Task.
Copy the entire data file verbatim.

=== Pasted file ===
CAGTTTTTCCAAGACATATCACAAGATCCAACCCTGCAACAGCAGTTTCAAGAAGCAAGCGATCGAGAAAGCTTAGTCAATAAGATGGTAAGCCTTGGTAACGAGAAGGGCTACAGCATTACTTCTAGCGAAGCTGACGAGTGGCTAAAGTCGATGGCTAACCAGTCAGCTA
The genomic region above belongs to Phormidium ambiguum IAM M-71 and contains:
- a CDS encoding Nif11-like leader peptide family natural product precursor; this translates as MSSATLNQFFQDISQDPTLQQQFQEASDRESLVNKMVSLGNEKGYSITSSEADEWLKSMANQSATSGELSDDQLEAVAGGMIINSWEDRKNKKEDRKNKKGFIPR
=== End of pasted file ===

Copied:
CAGTTTTTCCAAGACATATCACAAGATCCAACCCTGCAACAGCAGTTTCAAGAAGCAAGCGATCGAGAAAGCTTAGTCAATAAGATGGTAAGCCTTGGTAACGAGAAGGGCTACAGCATTACTTCTAGCGAAGCTGACGAGTGGCTAAAGTCGATGGCTAACCAGTCAGCTA
The genomic region above belongs to Phormidium ambiguum IAM M-71 and contains:
- a CDS encoding Nif11-like leader peptide family natural product precursor; this translates as MSSATLNQFFQDISQDPTLQQQFQEASDRESLVNKMVSLGNEKGYSITSSEADEWLKSMANQSATSGELSDDQLEAVAGGMIINSWEDRKNKKEDRKNKKGFIPR